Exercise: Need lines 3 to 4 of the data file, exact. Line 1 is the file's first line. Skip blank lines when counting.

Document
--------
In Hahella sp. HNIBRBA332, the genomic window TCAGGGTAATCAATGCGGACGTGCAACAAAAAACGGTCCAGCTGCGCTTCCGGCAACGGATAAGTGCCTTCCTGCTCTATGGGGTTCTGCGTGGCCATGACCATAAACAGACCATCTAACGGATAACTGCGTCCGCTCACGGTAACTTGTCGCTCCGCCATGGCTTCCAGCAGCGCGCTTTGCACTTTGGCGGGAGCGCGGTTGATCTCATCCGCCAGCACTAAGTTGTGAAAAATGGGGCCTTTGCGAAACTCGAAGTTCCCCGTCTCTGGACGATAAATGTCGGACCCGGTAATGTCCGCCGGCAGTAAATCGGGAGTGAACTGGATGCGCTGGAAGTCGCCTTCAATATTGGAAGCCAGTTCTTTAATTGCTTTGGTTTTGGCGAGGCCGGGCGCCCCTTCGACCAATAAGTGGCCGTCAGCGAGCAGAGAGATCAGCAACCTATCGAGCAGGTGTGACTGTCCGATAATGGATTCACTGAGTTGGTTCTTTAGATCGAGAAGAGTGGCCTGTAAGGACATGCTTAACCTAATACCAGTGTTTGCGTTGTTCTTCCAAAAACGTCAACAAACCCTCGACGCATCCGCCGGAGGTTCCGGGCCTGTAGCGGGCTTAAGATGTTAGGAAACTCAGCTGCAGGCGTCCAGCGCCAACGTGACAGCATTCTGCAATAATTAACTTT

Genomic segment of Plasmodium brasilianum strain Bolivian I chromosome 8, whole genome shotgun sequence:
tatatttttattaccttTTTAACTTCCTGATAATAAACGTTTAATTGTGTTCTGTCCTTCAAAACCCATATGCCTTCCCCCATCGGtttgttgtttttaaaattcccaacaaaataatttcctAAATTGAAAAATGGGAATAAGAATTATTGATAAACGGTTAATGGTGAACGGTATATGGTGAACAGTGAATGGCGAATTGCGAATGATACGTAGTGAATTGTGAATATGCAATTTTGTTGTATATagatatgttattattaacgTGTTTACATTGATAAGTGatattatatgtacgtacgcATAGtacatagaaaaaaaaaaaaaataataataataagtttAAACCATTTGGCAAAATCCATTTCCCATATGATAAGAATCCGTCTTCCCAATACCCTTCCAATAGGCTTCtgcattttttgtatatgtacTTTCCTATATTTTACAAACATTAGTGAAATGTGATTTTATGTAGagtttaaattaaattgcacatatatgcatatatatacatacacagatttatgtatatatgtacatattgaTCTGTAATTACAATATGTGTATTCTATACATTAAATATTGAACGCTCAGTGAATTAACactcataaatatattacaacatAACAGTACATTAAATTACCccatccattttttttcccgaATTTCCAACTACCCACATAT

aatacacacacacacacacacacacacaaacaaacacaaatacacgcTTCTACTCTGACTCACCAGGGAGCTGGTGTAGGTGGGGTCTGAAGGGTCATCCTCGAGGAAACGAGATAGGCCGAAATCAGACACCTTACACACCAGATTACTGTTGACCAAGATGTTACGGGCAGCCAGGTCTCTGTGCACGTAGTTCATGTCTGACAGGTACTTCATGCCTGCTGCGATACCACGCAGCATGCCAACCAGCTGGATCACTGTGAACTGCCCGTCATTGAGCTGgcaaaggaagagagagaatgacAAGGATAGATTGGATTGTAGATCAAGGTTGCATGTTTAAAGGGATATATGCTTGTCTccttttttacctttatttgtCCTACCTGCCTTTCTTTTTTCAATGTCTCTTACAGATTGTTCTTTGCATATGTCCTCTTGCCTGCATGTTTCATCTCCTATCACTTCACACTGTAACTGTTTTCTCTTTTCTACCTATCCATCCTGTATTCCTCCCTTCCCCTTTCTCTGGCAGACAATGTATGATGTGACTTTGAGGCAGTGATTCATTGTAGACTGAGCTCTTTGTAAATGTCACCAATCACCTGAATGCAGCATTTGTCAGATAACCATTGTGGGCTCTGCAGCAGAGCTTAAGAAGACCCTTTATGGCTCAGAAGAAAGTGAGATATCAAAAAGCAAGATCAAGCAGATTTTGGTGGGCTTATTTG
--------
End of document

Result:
tatatttttattaccttTTTAACTTCCTGATAATAAACGTTTAATTGTGTTCTGTCCTTCAAAACCCATATGCCTTCCCCCATCGGtttgttgtttttaaaattcccaacaaaataatttcctAAATTGAAAAATGGGAATAAGAATTATTGATAAACGGTTAATGGTGAACGGTATATGGTGAACAGTGAATGGCGAATTGCGAATGATACGTAGTGAATTGTGAATATGCAATTTTGTTGTATATagatatgttattattaacgTGTTTACATTGATAAGTGatattatatgtacgtacgcATAGtacatagaaaaaaaaaaaaaataataataataagtttAAACCATTTGGCAAAATCCATTTCCCATATGATAAGAATCCGTCTTCCCAATACCCTTCCAATAGGCTTCtgcattttttgtatatgtacTTTCCTATATTTTACAAACATTAGTGAAATGTGATTTTATGTAGagtttaaattaaattgcacatatatgcatatatatacatacacagatttatgtatatatgtacatattgaTCTGTAATTACAATATGTGTATTCTATACATTAAATATTGAACGCTCAGTGAATTAACactcataaatatattacaacatAACAGTACATTAAATTACCccatccattttttttcccgaATTTCCAACTACCCACATAT

aatacacacacacacacacacacacacaaacaaacacaaatacacgcTTCTACTCTGACTCACCAGGGAGCTGGTGTAGGTGGGGTCTGAAGGGTCATCCTCGAGGAAACGAGATAGGCCGAAATCAGACACCTTACACACCAGATTACTGTTGACCAAGATGTTACGGGCAGCCAGGTCTCTGTGCACGTAGTTCATGTCTGACAGGTACTTCATGCCTGCTGCGATACCACGCAGCATGCCAACCAGCTGGATCACTGTGAACTGCCCGTCATTGAGCTGgcaaaggaagagagagaatgacAAGGATAGATTGGATTGTAGATCAAGGTTGCATGTTTAAAGGGATATATGCTTGTCTccttttttacctttatttgtCCTACCTGCCTTTCTTTTTTCAATGTCTCTTACAGATTGTTCTTTGCATATGTCCTCTTGCCTGCATGTTTCATCTCCTATCACTTCACACTGTAACTGTTTTCTCTTTTCTACCTATCCATCCTGTATTCCTCCCTTCCCCTTTCTCTGGCAGACAATGTATGATGTGACTTTGAGGCAGTGATTCATTGTAGACTGAGCTCTTTGTAAATGTCACCAATCACCTGAATGCAGCATTTGTCAGATAACCATTGTGGGCTCTGCAGCAGAGCTTAAGAAGACCCTTTATGGCTCAGAAGAAAGTGAGATATCAAAAAGCAAGATCAAGCAGATTTTGGTGGGCTTATTTG